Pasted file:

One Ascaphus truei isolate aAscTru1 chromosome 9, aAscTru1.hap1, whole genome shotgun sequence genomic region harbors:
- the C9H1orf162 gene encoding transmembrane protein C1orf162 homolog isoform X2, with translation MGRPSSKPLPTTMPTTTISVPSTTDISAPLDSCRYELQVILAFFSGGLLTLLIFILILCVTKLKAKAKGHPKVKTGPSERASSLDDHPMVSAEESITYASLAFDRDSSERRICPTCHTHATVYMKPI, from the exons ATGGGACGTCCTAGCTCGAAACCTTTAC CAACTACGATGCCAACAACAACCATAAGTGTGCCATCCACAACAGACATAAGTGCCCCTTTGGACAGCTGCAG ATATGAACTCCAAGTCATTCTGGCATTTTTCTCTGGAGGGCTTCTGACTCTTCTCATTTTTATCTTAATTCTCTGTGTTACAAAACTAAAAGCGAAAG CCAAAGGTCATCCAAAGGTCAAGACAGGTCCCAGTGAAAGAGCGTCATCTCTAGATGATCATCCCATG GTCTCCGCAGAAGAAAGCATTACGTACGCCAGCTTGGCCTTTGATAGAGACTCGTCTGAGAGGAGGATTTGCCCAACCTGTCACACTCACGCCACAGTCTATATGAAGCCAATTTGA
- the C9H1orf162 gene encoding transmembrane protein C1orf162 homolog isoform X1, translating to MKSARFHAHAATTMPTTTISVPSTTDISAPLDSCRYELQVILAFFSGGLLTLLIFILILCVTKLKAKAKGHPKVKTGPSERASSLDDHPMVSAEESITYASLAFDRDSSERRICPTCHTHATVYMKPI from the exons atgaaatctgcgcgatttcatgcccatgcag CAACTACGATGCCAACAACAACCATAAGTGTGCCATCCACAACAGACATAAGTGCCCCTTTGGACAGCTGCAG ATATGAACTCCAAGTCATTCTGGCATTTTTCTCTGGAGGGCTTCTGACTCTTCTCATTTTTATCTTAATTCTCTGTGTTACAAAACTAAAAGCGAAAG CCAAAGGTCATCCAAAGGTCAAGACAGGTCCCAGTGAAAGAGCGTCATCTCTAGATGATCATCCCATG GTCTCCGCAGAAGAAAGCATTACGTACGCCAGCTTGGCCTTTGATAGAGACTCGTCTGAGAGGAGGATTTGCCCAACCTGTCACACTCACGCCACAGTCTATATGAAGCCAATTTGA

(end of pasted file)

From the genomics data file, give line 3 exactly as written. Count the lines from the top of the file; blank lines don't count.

- the C9H1orf162 gene encoding transmembrane protein C1orf162 homolog isoform X1, translating to MKSARFHAHAATTMPTTTISVPSTTDISAPLDSCRYELQVILAFFSGGLLTLLIFILILCVTKLKAKAKGHPKVKTGPSERASSLDDHPMVSAEESITYASLAFDRDSSERRICPTCHTHATVYMKPI from the exons atgaaatctgcgcgatttcatgcccatgcag CAACTACGATGCCAACAACAACCATAAGTGTGCCATCCACAACAGACATAAGTGCCCCTTTGGACAGCTGCAG ATATGAACTCCAAGTCATTCTGGCATTTTTCTCTGGAGGGCTTCTGACTCTTCTCATTTTTATCTTAATTCTCTGTGTTACAAAACTAAAAGCGAAAG CCAAAGGTCATCCAAAGGTCAAGACAGGTCCCAGTGAAAGAGCGTCATCTCTAGATGATCATCCCATG GTCTCCGCAGAAGAAAGCATTACGTACGCCAGCTTGGCCTTTGATAGAGACTCGTCTGAGAGGAGGATTTGCCCAACCTGTCACACTCACGCCACAGTCTATATGAAGCCAATTTGA